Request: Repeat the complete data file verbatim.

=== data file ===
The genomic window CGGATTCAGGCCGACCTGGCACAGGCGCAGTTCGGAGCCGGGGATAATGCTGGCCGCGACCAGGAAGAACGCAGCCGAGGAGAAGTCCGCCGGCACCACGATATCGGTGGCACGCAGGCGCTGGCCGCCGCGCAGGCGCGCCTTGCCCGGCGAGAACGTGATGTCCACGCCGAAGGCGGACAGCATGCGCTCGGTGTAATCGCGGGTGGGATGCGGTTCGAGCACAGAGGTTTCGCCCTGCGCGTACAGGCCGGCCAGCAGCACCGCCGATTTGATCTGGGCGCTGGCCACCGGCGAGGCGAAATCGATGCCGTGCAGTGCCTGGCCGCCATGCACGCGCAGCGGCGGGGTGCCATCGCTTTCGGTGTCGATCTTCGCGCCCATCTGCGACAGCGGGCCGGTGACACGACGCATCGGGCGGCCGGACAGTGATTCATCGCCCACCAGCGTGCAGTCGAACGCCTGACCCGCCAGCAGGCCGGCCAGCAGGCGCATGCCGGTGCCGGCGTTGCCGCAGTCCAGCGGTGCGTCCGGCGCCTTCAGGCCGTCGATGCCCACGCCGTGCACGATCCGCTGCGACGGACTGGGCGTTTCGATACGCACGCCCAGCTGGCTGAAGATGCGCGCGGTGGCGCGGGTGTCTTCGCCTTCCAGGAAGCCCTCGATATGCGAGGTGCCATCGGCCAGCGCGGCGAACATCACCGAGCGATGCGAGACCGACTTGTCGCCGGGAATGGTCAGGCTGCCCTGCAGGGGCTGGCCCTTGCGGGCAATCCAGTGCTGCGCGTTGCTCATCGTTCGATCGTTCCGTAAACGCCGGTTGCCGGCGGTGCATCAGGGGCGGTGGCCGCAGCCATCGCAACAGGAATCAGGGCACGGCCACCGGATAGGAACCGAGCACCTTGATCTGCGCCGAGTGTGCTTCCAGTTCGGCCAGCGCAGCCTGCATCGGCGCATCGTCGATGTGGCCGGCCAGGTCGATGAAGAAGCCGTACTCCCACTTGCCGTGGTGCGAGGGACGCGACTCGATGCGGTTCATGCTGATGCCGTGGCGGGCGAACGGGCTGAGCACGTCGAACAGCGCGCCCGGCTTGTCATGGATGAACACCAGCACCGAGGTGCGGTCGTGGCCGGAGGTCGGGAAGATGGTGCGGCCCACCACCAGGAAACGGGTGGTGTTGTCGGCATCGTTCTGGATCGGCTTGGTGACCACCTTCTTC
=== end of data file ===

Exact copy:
The genomic window CGGATTCAGGCCGACCTGGCACAGGCGCAGTTCGGAGCCGGGGATAATGCTGGCCGCGACCAGGAAGAACGCAGCCGAGGAGAAGTCCGCCGGCACCACGATATCGGTGGCACGCAGGCGCTGGCCGCCGCGCAGGCGCGCCTTGCCCGGCGAGAACGTGATGTCCACGCCGAAGGCGGACAGCATGCGCTCGGTGTAATCGCGGGTGGGATGCGGTTCGAGCACAGAGGTTTCGCCCTGCGCGTACAGGCCGGCCAGCAGCACCGCCGATTTGATCTGGGCGCTGGCCACCGGCGAGGCGAAATCGATGCCGTGCAGTGCCTGGCCGCCATGCACGCGCAGCGGCGGGGTGCCATCGCTTTCGGTGTCGATCTTCGCGCCCATCTGCGACAGCGGGCCGGTGACACGACGCATCGGGCGGCCGGACAGTGATTCATCGCCCACCAGCGTGCAGTCGAACGCCTGACCCGCCAGCAGGCCGGCCAGCAGGCGCATGCCGGTGCCGGCGTTGCCGCAGTCCAGCGGTGCGTCCGGCGCCTTCAGGCCGTCGATGCCCACGCCGTGCACGATCCGCTGCGACGGACTGGGCGTTTCGATACGCACGCCCAGCTGGCTGAAGATGCGCGCGGTGGCGCGGGTGTCTTCGCCTTCCAGGAAGCCCTCGATATGCGAGGTGCCATCGGCCAGCGCGGCGAACATCACCGAGCGATGCGAGACCGACTTGTCGCCGGGAATGGTCAGGCTGCCCTGCAGGGGCTGGCCCTTGCGGGCAATCCAGTGCTGCGCGTTGCTCATCGTTCGATCGTTCCGTAAACGCCGGTTGCCGGCGGTGCATCAGGGGCGGTGGCCGCAGCCATCGCAACAGGAATCAGGGCACGGCCACCGGATAGGAACCGAGCACCTTGATCTGCGCCGAGTGTGCTTCCAGTTCGGCCAGCGCAGCCTGCATCGGCGCATCGTCGATGTGGCCGGCCAGGTCGATGAAGAAGCCGTACTCCCACTTGCCGTGGTGCGAGGGACGCGACTCGATGCGGTTCATGCTGATGCCGTGGCGGGCGAACGGGCTGAGCACGTCGAACAGCGCGCCCGGCTTGTCATGGATGAACACCAGCACCGAGGTGCGGTCGTGGCCGGAGGTCGGGAAGATGGTGCGGCCCACCACCAGGAAACGGGTGGTGTTGTCGGCATCGTTCTGGATCGGCTTGGTGACCACCTTCTTC